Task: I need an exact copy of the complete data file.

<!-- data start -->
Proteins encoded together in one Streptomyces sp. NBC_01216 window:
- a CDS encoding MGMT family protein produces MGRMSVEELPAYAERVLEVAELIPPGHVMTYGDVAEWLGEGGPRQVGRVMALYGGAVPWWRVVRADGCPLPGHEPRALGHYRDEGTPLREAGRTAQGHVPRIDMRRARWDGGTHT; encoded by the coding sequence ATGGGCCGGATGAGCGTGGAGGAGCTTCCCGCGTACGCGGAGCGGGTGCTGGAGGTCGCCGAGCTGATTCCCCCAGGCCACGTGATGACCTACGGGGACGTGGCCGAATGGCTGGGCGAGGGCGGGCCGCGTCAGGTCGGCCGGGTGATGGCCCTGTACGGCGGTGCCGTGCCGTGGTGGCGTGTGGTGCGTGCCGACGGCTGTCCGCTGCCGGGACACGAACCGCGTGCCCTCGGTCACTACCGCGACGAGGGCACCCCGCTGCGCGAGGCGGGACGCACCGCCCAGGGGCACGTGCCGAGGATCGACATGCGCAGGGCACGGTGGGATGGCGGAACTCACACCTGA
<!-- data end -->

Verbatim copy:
Proteins encoded together in one Streptomyces sp. NBC_01216 window:
- a CDS encoding MGMT family protein produces MGRMSVEELPAYAERVLEVAELIPPGHVMTYGDVAEWLGEGGPRQVGRVMALYGGAVPWWRVVRADGCPLPGHEPRALGHYRDEGTPLREAGRTAQGHVPRIDMRRARWDGGTHT; encoded by the coding sequence ATGGGCCGGATGAGCGTGGAGGAGCTTCCCGCGTACGCGGAGCGGGTGCTGGAGGTCGCCGAGCTGATTCCCCCAGGCCACGTGATGACCTACGGGGACGTGGCCGAATGGCTGGGCGAGGGCGGGCCGCGTCAGGTCGGCCGGGTGATGGCCCTGTACGGCGGTGCCGTGCCGTGGTGGCGTGTGGTGCGTGCCGACGGCTGTCCGCTGCCGGGACACGAACCGCGTGCCCTCGGTCACTACCGCGACGAGGGCACCCCGCTGCGCGAGGCGGGACGCACCGCCCAGGGGCACGTGCCGAGGATCGACATGCGCAGGGCACGGTGGGATGGCGGAACTCACACCTGA